Synopsis: All the adults at expensive gated community Pangbourne are dead and all the children have disappeared. Richard Grenville is the psychologist called into investigate. The novella begins two months after the massacre.
After two months, when no terrorist groups have laid claim to the Pangbourne Massacre, the home office calls in Dr. Richard Grenville and asks him to investigate. He takes the reader through the crimes and the theories surrounding them in a clinical and professional way so that it is possible to be both detached and disturbed by them.
When one of the children reappears, in a catatonic state, Grenville realises who the culprits are. She is clearly disturbed by what has happened and reporters assume this is due to the treatment of her kidnappers. However, Grenville realises that it is because she is one of the murderers herself. He then revisits the scene of the crime and works out the exact events.
To be honest, it was fairly apparent straightaway that the children were to blame. There lives were filled with love and approval but were also stifling. They had no freedom – except as Grenville points out – the freedom to escape into madness. For me, the obviousness of this, meant that the novel lacked suspense.
That said, the issues raised by the novel are certainly interesting. One of the reasons that the public never believe in the theory that the children are to blame is that on the surface, their lives are perfect. They want for nothing. Who wouldn’t want the constant affection of one’s parents, never arguing and having nothing to rebel against. But teenagers need to rebel, regardless of whether there is anything real to rebel against.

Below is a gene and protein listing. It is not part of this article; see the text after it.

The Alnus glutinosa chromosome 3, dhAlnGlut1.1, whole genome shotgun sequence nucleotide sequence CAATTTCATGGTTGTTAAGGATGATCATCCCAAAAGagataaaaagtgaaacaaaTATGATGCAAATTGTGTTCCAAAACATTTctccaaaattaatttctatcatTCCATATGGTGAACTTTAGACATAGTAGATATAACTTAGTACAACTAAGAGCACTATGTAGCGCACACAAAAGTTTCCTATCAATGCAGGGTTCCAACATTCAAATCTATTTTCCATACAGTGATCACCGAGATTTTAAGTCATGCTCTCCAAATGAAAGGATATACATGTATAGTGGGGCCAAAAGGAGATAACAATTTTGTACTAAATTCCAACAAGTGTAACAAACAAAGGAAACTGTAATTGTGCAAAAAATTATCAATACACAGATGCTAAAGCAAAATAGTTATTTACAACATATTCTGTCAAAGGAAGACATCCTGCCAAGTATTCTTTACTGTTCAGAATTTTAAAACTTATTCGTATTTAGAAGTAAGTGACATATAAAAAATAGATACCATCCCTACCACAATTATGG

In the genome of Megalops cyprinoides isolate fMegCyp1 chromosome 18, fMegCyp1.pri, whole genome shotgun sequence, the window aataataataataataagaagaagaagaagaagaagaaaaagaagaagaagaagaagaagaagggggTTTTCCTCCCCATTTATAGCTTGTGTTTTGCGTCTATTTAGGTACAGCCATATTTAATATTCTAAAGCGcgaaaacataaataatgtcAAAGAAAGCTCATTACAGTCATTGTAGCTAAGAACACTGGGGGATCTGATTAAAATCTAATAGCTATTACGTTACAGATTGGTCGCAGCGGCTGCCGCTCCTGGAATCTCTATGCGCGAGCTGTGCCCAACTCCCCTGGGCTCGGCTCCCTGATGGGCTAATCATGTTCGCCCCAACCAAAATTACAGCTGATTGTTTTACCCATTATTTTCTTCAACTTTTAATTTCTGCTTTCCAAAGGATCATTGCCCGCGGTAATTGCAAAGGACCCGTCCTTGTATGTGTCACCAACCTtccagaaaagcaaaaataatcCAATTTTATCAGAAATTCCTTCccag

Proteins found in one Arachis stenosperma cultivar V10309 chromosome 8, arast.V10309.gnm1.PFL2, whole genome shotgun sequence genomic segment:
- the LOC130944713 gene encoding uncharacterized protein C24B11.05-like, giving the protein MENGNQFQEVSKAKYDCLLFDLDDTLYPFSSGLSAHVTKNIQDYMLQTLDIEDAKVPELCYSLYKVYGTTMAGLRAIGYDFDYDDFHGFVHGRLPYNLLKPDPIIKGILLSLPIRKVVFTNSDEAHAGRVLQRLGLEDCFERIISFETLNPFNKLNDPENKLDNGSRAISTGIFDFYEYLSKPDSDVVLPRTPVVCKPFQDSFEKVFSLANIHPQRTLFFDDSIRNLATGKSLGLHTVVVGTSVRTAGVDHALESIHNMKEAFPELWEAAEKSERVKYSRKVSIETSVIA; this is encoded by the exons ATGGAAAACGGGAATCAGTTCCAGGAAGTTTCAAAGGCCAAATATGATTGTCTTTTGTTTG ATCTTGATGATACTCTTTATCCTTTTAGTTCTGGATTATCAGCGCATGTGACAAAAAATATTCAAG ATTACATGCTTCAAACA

The crimes at Pangbourne are fascinating, not just to the public and press in the novella but to the reader as well. They hit at what we all want to avoid thinking about. Children are brutal, to each other and to their parents. They have a savagery that we like to believe we can civilize. This is those in authority persist in viewing the massacre as an act of terroris, even though that is patently absurd.
This is well written and the ideas are good but I did feel that it became a bit pointless as it went on because of the obviousness of the culprits. The ending – when the teenagers attack a former prime minister – felt a bit forced. Although it could be taken as an interesting metaphor for the way that youth and the next generation remove what has gone before.